• These roles often involve leadership and administrative tasks such as overseeing entire acrobatics programs, scheduling, and decision-making in addition to their teaching duties.


Director of Acrobatics / VP of Acrobatics Training

  • Median Salary: $80,000 – $100,000+ per year
  • These high-level positions require extensive experience in the field, deep understanding of acrobatics training, and often involve setting training strategies for an institution or a company.


Acrobatics Instructor Work Environment

Acrobatics Instructors typically work in gyms, dance studios, circus schools, and sometimes in schools and universities that offer acrobatics as part of their physical education program.

They may also find employment in professional circus companies, performance troupes or even amusement parks.

Acrobatics Instructors often work with students of varying ages and skill levels, from beginners to advanced performers.

The work schedule for an acrobatics instructor can be fairly flexible, often depending on the number of classes they teach and the needs of their employer.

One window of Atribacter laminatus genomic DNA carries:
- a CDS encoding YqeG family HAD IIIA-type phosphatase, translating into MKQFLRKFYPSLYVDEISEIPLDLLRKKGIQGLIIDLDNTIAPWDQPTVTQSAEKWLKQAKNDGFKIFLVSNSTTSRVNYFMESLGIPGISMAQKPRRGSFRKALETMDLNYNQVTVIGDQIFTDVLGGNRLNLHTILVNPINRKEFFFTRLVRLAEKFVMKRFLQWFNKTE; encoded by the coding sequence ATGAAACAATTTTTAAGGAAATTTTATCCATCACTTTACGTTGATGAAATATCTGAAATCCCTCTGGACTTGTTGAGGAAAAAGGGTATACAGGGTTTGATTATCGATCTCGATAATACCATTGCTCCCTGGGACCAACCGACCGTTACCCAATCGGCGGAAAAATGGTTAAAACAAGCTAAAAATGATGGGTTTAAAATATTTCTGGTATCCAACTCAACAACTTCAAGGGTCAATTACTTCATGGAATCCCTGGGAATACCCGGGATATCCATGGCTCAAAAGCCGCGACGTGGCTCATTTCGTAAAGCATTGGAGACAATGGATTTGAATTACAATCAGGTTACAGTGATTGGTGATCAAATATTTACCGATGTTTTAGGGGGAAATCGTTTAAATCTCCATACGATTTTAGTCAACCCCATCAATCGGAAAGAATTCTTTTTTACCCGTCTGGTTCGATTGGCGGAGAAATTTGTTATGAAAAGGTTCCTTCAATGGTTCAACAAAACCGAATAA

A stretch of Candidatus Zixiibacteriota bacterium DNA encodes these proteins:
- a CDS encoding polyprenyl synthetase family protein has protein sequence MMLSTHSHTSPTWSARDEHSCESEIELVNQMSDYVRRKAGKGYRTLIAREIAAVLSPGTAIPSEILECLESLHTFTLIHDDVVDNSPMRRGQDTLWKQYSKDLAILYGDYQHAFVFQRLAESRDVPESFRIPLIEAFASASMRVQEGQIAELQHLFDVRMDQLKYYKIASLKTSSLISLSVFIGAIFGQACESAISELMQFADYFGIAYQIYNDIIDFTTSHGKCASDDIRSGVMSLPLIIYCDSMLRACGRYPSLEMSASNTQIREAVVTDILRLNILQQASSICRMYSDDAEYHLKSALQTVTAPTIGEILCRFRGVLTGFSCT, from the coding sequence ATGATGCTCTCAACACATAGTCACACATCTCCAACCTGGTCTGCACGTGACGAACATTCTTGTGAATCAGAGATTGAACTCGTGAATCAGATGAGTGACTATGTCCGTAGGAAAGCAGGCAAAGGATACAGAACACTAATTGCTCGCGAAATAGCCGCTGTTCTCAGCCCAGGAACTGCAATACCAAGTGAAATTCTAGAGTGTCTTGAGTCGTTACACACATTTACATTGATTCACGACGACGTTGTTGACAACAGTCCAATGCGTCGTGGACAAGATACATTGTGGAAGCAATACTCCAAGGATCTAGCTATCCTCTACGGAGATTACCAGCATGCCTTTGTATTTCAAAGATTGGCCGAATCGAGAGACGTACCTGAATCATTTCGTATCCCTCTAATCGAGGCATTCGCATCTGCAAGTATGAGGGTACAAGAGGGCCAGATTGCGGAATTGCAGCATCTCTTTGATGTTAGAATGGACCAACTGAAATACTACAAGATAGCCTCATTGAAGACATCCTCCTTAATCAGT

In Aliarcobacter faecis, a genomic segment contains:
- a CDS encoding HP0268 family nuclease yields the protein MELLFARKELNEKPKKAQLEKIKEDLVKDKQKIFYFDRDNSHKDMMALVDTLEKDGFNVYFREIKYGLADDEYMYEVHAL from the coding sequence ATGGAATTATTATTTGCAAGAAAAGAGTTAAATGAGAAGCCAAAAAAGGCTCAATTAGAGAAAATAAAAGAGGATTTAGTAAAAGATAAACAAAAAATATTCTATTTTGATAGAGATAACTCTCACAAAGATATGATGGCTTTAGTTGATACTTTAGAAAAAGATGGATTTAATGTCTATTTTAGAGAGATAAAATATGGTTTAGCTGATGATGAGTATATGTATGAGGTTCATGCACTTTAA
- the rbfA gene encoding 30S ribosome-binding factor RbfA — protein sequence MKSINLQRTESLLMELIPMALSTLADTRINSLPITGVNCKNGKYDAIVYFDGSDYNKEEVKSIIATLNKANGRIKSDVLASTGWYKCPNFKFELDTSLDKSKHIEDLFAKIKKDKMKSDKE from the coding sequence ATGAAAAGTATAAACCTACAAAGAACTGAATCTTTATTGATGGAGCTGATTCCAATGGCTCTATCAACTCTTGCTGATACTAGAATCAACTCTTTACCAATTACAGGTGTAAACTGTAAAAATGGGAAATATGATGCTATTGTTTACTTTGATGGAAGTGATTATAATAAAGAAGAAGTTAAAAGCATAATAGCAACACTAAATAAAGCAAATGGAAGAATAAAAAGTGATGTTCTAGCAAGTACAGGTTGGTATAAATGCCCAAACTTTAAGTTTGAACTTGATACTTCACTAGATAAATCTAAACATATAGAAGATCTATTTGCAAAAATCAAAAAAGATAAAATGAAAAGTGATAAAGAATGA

Many instructors might work evenings and weekends, when most people have time to take classes.

Acrobatics Instructors who gain a strong reputation and following may choose to open their own studios or training facilities.


FAQs About Becoming an Acrobatics Instructor

What qualifications do I need to become an Acrobatics Instructor?

To become an Acrobatics Instructor, you generally need to have a background in gymnastics or dance, with a specialization in acrobatics.

Many also have a degree in physical education or a related field.

You also need to have a recognized teaching qualification, which can be obtained through courses offered by professional organizations like USA Gymnastics or Acrobatic Arts.

These courses cover a wide range of topics, from teaching methodology to safety protocols.


How can I gain experience in acrobatics?

You can gain experience in acrobatics by being actively involved in gymnastics, dance, or similar physical activities.

This can be through joining a local gymnastics club, taking dance classes that include acrobatics, or even participating in circus schools.

Some people also find it beneficial to gain experience by volunteering or working as an assistant in acrobatics classes or summer camps.